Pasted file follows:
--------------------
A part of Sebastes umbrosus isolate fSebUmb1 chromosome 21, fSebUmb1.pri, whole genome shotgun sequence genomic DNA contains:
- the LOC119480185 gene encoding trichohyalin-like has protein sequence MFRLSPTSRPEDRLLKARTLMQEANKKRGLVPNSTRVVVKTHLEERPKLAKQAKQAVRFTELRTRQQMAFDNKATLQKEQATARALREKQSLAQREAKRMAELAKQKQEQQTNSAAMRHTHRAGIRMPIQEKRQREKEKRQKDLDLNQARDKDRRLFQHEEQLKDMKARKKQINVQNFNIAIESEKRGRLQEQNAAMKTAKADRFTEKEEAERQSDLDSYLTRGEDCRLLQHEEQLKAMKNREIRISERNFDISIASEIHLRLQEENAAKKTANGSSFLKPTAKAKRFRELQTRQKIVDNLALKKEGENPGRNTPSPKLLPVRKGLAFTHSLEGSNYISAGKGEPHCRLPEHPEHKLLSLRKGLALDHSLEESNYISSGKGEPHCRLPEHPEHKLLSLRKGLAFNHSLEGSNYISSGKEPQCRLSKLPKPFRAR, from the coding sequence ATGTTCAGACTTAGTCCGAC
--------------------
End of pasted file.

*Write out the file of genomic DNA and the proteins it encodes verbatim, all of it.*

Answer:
A part of Sebastes umbrosus isolate fSebUmb1 chromosome 21, fSebUmb1.pri, whole genome shotgun sequence genomic DNA contains:
- the LOC119480185 gene encoding trichohyalin-like has protein sequence MFRLSPTSRPEDRLLKARTLMQEANKKRGLVPNSTRVVVKTHLEERPKLAKQAKQAVRFTELRTRQQMAFDNKATLQKEQATARALREKQSLAQREAKRMAELAKQKQEQQTNSAAMRHTHRAGIRMPIQEKRQREKEKRQKDLDLNQARDKDRRLFQHEEQLKDMKARKKQINVQNFNIAIESEKRGRLQEQNAAMKTAKADRFTEKEEAERQSDLDSYLTRGEDCRLLQHEEQLKAMKNREIRISERNFDISIASEIHLRLQEENAAKKTANGSSFLKPTAKAKRFRELQTRQKIVDNLALKKEGENPGRNTPSPKLLPVRKGLAFTHSLEGSNYISAGKGEPHCRLPEHPEHKLLSLRKGLALDHSLEESNYISSGKGEPHCRLPEHPEHKLLSLRKGLAFNHSLEGSNYISSGKEPQCRLSKLPKPFRAR, from the coding sequence ATGTTCAGACTTAGTCCGAC